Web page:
It had been another long, hard, frustrating day at the job. (Not nearly as long, hard or frustrating as being unemployed, I'll confess, but nothing nice either.) I wanted nothing more than to get home to La Casa del Terror; feed Olivia and Ms. Christopher, who circle like furry, finless sharks as soon as I walk in the door; microwave something passably edible; and relax for a few minutes.
That was before I opened the storm door at the back to the apartment and saw the broken glass.
I stood there for at least a full minute, transfixed. The back door of La Casa del Terror has four panes of glass in it, each a square foot in size. The pane on the lower right--the one closest to the lock, the one Olivia liked to look out while standing atop the garbage can within--was now mostly missing but for jagged fragments sticking out of the window frame. Shards were scattered at my feet.
The meowing of the cats from within brought me back out of myself. I tried the door--it was still locked. I pulled out my keys, unlocked the door and stepped inside, only to find more glass spread out across the kitchen floor and two hungry, nervous-looking felines who wanted very much to run up to me, but who had to be shooed away so that they didn't walk across the broken glass, assuming they hadn't already.
I found one more thing on the kitchen floor as well--a palm-sized chunk of concrete.
What had happened was now obvious, and should have been before: Somebody had waited until I'd left for the day (which was later than usual, since I'd worked so late the night before), walked all the way up to my place on the third floor and chucked the chunk of concrete through the pane of
This member of Mensa then stuck his/her arm through the broken window and reached for the lock, hoping to flip the lock open and grab the easy pickings. Too bad for him/her that the back door to La Casa del Terror opens with a key on both sides, not just the outside. Sucks to be you, Burglar Bill.
(I later found out from other neighbors that I was far from alone. Others in the building had been hit as well. Storage lockers in the basement had been looted. Doors had been pried.)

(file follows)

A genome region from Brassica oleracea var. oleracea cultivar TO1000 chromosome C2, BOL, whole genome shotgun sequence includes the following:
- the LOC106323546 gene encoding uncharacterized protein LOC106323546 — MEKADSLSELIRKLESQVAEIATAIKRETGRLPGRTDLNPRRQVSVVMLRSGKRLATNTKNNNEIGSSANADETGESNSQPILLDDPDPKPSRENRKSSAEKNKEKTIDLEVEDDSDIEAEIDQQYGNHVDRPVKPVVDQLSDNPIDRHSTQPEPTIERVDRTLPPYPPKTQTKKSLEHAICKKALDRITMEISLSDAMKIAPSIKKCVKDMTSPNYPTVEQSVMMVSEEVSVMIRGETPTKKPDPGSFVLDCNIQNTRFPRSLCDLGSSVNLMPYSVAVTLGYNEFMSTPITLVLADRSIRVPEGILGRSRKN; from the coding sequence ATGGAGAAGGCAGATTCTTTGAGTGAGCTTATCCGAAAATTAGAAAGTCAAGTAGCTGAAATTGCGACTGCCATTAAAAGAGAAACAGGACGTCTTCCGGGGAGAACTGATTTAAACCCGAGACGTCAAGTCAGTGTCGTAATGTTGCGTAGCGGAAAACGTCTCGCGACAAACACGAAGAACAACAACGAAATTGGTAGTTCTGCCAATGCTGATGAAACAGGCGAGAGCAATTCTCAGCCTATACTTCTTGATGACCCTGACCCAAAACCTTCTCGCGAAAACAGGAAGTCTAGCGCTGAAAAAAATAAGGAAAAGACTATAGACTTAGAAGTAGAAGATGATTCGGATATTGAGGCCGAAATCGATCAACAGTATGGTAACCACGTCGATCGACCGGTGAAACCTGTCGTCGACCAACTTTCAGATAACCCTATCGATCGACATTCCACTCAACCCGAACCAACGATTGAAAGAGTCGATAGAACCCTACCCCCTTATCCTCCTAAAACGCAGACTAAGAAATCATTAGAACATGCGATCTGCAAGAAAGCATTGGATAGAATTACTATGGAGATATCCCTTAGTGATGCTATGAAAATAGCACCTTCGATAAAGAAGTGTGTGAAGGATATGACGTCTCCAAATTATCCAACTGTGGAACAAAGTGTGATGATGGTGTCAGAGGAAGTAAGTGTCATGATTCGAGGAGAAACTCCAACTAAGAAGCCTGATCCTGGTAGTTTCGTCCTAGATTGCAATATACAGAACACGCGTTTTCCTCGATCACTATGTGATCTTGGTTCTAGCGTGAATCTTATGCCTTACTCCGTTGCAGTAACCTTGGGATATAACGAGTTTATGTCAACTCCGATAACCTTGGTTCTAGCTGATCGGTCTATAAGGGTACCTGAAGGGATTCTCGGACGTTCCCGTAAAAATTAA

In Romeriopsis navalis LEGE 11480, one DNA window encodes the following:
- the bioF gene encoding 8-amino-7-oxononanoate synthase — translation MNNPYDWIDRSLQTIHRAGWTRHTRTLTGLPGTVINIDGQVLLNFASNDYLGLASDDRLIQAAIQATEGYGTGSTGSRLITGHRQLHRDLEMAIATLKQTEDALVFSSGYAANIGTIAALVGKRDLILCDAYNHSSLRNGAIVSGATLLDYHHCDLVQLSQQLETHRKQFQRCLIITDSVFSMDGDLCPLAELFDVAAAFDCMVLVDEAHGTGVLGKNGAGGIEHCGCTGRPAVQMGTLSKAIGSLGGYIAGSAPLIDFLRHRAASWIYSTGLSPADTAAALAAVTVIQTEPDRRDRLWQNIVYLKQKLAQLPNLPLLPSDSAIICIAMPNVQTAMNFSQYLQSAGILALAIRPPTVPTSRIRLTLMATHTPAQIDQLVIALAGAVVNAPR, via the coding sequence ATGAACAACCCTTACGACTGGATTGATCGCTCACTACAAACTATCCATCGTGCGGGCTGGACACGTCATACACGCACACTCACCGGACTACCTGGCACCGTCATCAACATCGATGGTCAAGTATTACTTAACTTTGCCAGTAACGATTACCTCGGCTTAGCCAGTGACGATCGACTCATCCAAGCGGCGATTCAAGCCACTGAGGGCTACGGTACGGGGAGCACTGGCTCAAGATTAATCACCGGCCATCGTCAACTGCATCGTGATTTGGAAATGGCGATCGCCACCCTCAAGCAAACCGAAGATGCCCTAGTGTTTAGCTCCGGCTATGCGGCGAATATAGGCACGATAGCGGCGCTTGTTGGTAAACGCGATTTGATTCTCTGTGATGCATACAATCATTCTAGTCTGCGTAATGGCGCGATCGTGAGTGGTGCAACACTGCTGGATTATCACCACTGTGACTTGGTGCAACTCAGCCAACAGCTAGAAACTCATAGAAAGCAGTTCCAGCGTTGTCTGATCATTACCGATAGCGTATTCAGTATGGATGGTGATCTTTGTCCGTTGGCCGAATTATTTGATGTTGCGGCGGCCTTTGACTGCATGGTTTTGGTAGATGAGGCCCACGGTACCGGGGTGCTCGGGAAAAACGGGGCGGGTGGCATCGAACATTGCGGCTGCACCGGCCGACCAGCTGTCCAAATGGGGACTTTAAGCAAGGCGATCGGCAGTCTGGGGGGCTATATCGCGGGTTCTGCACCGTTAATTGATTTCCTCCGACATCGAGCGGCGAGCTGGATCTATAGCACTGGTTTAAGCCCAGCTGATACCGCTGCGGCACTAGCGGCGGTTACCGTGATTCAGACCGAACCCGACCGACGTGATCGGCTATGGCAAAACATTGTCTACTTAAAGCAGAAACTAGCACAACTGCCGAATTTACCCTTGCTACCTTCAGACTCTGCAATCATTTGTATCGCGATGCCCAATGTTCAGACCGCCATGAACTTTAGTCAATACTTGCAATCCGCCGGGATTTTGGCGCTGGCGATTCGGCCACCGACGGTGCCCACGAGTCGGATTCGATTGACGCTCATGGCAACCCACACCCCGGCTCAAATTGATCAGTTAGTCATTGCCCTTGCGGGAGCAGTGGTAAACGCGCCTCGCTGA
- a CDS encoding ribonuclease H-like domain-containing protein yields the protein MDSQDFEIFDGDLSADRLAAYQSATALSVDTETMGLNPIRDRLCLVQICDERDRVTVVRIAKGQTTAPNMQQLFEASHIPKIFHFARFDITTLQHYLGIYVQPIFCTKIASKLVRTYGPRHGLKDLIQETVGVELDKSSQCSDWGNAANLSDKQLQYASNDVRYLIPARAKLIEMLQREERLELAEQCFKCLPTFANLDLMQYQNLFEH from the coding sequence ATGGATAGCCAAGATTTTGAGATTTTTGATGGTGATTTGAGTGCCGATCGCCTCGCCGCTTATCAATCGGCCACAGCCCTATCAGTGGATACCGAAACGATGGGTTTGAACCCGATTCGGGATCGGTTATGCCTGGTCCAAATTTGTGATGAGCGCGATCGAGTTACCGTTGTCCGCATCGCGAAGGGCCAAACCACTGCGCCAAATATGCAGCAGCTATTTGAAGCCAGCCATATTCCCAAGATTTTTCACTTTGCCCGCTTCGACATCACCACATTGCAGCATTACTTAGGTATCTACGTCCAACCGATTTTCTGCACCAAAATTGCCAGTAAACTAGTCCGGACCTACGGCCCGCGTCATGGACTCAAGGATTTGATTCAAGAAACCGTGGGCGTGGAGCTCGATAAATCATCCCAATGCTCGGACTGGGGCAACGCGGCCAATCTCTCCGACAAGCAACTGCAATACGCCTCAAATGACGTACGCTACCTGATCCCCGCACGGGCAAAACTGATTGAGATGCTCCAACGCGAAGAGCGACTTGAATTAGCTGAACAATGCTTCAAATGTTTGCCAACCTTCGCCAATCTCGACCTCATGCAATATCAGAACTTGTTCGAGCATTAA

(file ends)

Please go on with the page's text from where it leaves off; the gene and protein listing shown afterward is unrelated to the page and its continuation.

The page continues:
I put down a tin of Friskies for the Girlish Girls--partly because they were genuinely hungry, as they always were when I got home from work, but mostly to distract them while I dealt with the mess. It worked, but only partially--as soon as I opened the door to sweep the glass of the porch, both Ms. Christopher and Olivia wanted to go outside to investigate and had to be kept at bay with gentle recriminations and an occasional foot block (a skill acquired in my days as a goalie in street hockey games). They hadn't been hurt so far, and I didn't want that to change now. TVs, DVDs, cameras--these things are valuable, sure, but eminently replacable. The Girlish Girls? Not so much.
After sweeping both inside and out and then vacuuming both spaces, I looked them over to make sure no stray glass shards had escaped my efforts. They looked clean. (They weren't. Sunday morning, a sliver found its way into my right foot.) I then got down to the main job: fixing the hole where the rain gets in (and the burglar didn't).
Buried deep within one of the hall closets was a storm window for the storm door. It was original to the building, and the panes of glass within it were a perfect match for the back door. It hadn't been used in years--not since the first (and only previous) break-in at my place.
And the burglar on that occasion? Was me.
I'd gone out the front door--probably just to check the mail--and realized only after I'd shut the door that my keys were still on the coffee table. The good news? The back door was unlocked. The bad news? The storm door was hooked, and the storm window was in place. So I walked all the way up the back steps to my place, unbuttoned my shirt, pressed it against the pane of glass nearest the hook and busted the window open--not quite as crude as chucking a chunk of concrete through the window, but, in the end, just as effective.
Once I dug the storm window out of the closet, I slipped a pane out of it, slipped it into the door (after prying the decades-old wood molding off) and did the worst puttying job in the history of home repair--if you heard a loud whirring sound in the distance, that was my dad spinning in his grave. At least the pane of glass won't be falling out anytime soon; the putty is as thick on it as toothpaste on a brush.
After that, I was sweating thoroughly, but was not yet done. I needed to put the storm window back in its old spot in the storm door--if I can't stop burglars, I might as well at least slow them down--and needed to fill the two-pane-wide hole in it. Once again, I went to the closet, where I pulled out a disused wooden cutting board, determined that it would fit well enough with a bit of trimming, and started to chisel away at it with a hammer and slotted screwdriver.
It was only then that I noticed--or, at the very least, acknowledged--how badly my hands were shaking.